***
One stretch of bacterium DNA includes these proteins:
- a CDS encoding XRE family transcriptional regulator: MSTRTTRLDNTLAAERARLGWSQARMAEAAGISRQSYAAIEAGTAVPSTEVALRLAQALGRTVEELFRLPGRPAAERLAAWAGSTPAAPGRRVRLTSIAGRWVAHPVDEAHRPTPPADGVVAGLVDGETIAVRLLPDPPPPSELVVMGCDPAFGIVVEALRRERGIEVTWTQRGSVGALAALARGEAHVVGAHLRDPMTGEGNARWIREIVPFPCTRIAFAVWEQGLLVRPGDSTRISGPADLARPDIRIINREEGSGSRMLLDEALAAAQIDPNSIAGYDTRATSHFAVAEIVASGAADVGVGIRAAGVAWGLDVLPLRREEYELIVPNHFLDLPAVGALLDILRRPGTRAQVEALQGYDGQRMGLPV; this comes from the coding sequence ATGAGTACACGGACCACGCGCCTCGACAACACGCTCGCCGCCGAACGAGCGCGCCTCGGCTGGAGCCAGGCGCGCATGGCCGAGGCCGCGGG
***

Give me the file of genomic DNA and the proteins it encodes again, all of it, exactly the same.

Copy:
One stretch of bacterium DNA includes these proteins:
- a CDS encoding XRE family transcriptional regulator: MSTRTTRLDNTLAAERARLGWSQARMAEAAGISRQSYAAIEAGTAVPSTEVALRLAQALGRTVEELFRLPGRPAAERLAAWAGSTPAAPGRRVRLTSIAGRWVAHPVDEAHRPTPPADGVVAGLVDGETIAVRLLPDPPPPSELVVMGCDPAFGIVVEALRRERGIEVTWTQRGSVGALAALARGEAHVVGAHLRDPMTGEGNARWIREIVPFPCTRIAFAVWEQGLLVRPGDSTRISGPADLARPDIRIINREEGSGSRMLLDEALAAAQIDPNSIAGYDTRATSHFAVAEIVASGAADVGVGIRAAGVAWGLDVLPLRREEYELIVPNHFLDLPAVGALLDILRRPGTRAQVEALQGYDGQRMGLPV; this comes from the coding sequence ATGAGTACACGGACCACGCGCCTCGACAACACGCTCGCCGCCGAACGAGCGCGCCTCGGCTGGAGCCAGGCGCGCATGGCCGAGGCCGCGGG